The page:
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J Pharmacol Exp Ther. 2007 Aug;322(2):871-8. Epub 2007 May 23.

Iptakalim, a vascular ATP-sensitive potassium (KATP) channel opener, closes rat pancreatic beta-cell KATP channels and increases insulin release.

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  • 1Department of Physiology, Hirosaki University School of Medicine, Zaifucho, Japan.

Abstract

Sulfonylureas have been the leading oral antihyperglycemic agents, and they presently continue to be the most popular antidiabetic drugs prescribed for treatment of type 2 diabetes. However, concern has arisen over the side effects of sulfonylureas on the cardiovascular system. Here, we tested the hypothesis that iptakalim, a novel vascular ATP-sensitive potassium (K(ATP)) channel opener, closes rat pancreatic beta-cell K(ATP) channels and increases insulin release. Rat pancreatic beta-cell K(ATP) channels and heterologously expressed K(ATP) channels in both human embryonic kidney (HEK) 293 cells and Xenopus oocytes were used to test the pharmacological effects of iptakalim. Patch-clamp recordings, Ca(2+) imaging, and measurements of insulin release were applied. Patch-clamp whole-cell recordings revealed that iptakalim depolarized beta-cells, induced action potential firing, and reduced K(ATP) channel-mediated currents. Single-channel recordings revealed that iptakalim reduced the open probability of K(ATP) channels without changing channel sensitivity to ATP. By closing beta-cell K(ATP) channels, iptakalim elevated intracellular Ca(2+) concentrations and increased insulin release. In addition, iptakalim decreased the open probability of recombinant Kir6.2FL4A (a trafficking mutant of the Kir6.2) K(ATP) channels heterologously expressed in HEK 293 cells, suggesting that iptakalim suppressed the function of beta-cell K(ATP) channels by directly inhibiting the Kir6.2 subunit. Finally, iptakalim inhibited Kir6.2/SUR1, but it activated Kir6.1/SUR2B (vascular-type), K(ATP) channels heterologously expressed in Xenopus oocytes. Iptakalim bidirectionally regulated pancreatic-type and vascular-type K(ATP) channels, and this unique pharmacological property suggests the potential use of iptakalim as a new therapeutic strategy for treating type 2 diabetes with the additional benefit of alleviating vascular disorders.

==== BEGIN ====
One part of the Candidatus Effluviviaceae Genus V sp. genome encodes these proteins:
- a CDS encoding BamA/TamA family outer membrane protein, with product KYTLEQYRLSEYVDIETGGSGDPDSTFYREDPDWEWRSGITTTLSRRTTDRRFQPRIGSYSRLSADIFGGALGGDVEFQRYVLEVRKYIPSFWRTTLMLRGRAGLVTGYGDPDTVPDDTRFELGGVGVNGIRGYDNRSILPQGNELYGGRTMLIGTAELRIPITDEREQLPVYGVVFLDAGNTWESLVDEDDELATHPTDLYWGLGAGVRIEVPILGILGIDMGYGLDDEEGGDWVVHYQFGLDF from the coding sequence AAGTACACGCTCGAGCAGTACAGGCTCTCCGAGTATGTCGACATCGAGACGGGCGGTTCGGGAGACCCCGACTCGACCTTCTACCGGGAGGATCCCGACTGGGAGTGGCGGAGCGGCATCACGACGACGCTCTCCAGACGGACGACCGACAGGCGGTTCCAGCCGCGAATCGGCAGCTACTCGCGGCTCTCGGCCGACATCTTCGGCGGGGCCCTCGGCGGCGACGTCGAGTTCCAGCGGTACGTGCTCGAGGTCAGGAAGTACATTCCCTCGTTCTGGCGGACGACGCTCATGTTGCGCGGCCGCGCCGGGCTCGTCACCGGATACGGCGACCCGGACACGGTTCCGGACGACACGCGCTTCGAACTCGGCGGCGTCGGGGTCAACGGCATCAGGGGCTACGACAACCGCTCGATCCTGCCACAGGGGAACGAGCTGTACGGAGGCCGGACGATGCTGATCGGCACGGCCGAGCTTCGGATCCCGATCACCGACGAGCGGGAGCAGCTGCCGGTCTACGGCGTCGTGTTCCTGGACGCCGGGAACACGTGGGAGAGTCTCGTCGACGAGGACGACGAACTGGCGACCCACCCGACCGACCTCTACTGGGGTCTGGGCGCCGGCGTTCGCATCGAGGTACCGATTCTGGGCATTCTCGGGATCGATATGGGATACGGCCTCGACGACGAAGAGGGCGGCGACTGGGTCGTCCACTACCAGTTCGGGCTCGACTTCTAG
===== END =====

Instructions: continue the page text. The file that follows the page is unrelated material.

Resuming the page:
PMID:
17522344
[PubMed - indexed for MEDLINE]
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